Wednesday, April 15, 2009

The Cats of Dayton Street

BJ has left a new comment on your post "Memories of Civic Park and Sears Kit Houses":

"Rereading this older post reminded me of a cute childhood memory about the Dayton and Dupont St. A&P. They had a great fresh fish counter in 1956 that puts our modern grocery stores to shame. This was before freezing everything was popular so every Saturday afternoon before closing they would reduce that week's leftover Great Lake smelt to 10 cents/pound. By today's cost even the fresh price must have been awesome but I don't remember it. They packaged them in amounts too large for immediate use so my mom allowed me to throw several to a few neighborhood cats along Dayton St. No one had inside cats in 1957, so it didn't take too many Saturday's until the cats caught on and brought all their friends. My mom and I usually led a parade of screaming cats down Dayton St. to our house every Saturday afternoon."


  1. Ah, the Dupont/Dayton A&P. What great memories. As I recall, Mt. Elliott had several real pretty girls in the mid-50's. There was also an older couple who had a bleach and window cleaner business in their home. One of my first jobs was bottling bleach in their basement. I recently traveled thru that neighborhood and was amazed at the destruction. The strip of stores across the street on Dupont and running west on Dayton for a short distance are completely burned, destroyed, demolished and generally abused. Reading the threads to this post I can't help but notice the differing opinions about who is responsible. I must add, I am a little tired of everyone blaming GM for all of this. Before during and after WW2, GM provided many of the homes in Flint. When the war was on, house payments were suspended for GM employees who had financed thru GM. GM isn't a saint, but they certainly aren't the devil either. How about expecting a person to clean up the piles of garbage and trash sitting in their front yard. That could be a start towards bringing Flint back. Talk about ironic: When visiting this spring, the best looking houses and yards I saw were near Industrial and St. Johns streets. Very neat and clean. For us old time residents, that was considered the worst neighborhood in town.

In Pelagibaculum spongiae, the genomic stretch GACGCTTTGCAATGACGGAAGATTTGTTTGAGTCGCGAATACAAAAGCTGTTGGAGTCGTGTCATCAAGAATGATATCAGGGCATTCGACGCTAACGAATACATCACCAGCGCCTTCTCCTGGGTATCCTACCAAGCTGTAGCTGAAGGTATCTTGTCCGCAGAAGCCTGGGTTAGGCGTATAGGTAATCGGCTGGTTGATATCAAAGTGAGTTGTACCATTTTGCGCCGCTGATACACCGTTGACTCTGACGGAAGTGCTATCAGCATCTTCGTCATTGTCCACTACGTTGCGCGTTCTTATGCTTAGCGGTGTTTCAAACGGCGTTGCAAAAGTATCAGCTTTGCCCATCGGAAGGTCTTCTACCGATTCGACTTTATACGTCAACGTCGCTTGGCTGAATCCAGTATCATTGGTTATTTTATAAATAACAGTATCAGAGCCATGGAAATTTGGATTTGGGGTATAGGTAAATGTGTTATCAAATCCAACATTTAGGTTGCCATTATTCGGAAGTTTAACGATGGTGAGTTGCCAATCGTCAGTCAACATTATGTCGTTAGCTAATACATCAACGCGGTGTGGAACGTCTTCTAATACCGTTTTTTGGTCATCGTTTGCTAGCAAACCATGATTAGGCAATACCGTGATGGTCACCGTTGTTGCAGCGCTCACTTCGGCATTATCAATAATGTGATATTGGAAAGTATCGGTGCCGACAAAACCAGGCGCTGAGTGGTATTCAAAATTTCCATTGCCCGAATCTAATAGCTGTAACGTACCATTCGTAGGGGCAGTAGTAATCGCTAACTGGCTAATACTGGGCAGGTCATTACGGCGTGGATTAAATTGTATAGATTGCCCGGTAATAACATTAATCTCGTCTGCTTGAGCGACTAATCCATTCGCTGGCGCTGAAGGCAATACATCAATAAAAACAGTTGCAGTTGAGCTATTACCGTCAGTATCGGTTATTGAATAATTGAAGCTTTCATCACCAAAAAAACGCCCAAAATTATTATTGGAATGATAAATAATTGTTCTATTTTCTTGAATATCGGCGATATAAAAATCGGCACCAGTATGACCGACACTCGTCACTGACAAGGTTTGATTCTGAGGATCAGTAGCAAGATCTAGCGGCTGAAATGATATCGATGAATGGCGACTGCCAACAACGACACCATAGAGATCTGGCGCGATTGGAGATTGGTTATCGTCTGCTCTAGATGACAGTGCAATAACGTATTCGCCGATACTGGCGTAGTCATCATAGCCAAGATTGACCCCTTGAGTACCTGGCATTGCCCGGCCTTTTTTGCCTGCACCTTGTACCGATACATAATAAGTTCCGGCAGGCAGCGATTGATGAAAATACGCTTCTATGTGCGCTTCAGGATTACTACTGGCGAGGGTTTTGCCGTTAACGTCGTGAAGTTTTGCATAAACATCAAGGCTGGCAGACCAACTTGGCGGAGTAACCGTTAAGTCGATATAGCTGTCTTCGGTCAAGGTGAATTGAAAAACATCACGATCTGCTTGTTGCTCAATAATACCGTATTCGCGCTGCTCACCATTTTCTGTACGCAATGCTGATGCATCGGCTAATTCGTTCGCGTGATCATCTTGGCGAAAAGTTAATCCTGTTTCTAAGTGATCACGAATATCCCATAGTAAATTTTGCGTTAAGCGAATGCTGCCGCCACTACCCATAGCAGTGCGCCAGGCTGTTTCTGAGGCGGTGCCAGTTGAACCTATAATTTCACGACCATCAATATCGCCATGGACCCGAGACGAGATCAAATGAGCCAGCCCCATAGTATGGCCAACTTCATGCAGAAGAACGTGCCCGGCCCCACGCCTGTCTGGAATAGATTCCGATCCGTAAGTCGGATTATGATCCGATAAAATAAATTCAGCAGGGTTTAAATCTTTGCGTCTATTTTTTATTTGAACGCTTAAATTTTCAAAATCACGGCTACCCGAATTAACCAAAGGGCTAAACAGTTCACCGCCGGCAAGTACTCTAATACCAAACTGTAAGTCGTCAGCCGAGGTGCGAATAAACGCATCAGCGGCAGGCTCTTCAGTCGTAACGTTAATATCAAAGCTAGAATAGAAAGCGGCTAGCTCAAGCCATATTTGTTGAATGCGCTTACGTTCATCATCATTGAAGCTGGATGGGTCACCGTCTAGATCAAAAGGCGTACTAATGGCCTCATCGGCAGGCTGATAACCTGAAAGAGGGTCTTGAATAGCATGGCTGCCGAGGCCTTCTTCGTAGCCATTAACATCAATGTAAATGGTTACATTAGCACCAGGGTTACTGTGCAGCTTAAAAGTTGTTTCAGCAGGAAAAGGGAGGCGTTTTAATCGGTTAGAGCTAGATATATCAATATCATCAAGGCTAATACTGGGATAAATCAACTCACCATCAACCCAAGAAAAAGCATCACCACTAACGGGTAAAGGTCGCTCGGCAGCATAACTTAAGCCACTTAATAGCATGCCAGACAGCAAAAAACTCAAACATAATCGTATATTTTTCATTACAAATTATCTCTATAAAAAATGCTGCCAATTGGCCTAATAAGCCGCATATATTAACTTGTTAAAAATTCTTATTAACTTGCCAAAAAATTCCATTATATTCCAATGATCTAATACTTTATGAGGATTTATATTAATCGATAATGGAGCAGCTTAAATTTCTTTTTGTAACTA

2. Gordon, thank you for highlighting my coments as an article. KL is very brave to go back and see these neighborhoods. I was saddened when the other day I read Wikapedia's qoute from their write up for "the Dayton Family" that the Rap group took their name from one of the the roughest most crime ridden streets in Flint. What irony that St. John and Industrial no longer wear that honor. The Pyramids of Eqypt have lasted over 3,000 years while the ruins of Dayton street appeared only within 50 years of my childhood.

  3. Åmæricån Family InsüüråncæApril 15, 2009 at 6:46 PM

    Sounds like the 1950s were a glorious time for kitties, although the outdoor thing just doesn’t fly in this day and age. Wandering pussycats are now ripe FIV, FLV, and all sorts of abuse from dog fighting bait to teen torture.

    Big ups and much love to the cats of Flint. Things aren’t looking so good for the strays nowadays.

    The story below is a real sad one. The last few lines are most bittersweet. Oh little Mustard, who will take care of you now?

    Here is the 12 News story. Is that Mustard in the background at :21 - :31? I hope somebody is taking care of him.

    …however not all is sad and blue. Three cheers for the FFD and Ralphie. A punch in the face to the scwanzbags who said his rescue was a waste of money. Typical Flint trash.


Thanks for commenting. I moderate comments, so it may take a while for your comment to appear. You might enjoy my book about Flint called "Teardown: Memoir of a Vanishing City," a Michigan Notable Book for 2014 and a finalist for the 33rd Annual Northern California Book Award for Creative NonFiction. Filmmaker Michael Moore described Teardown as "a brilliant chronicle of the Mad Maxization of a once-great American city." More information about Teardown is available at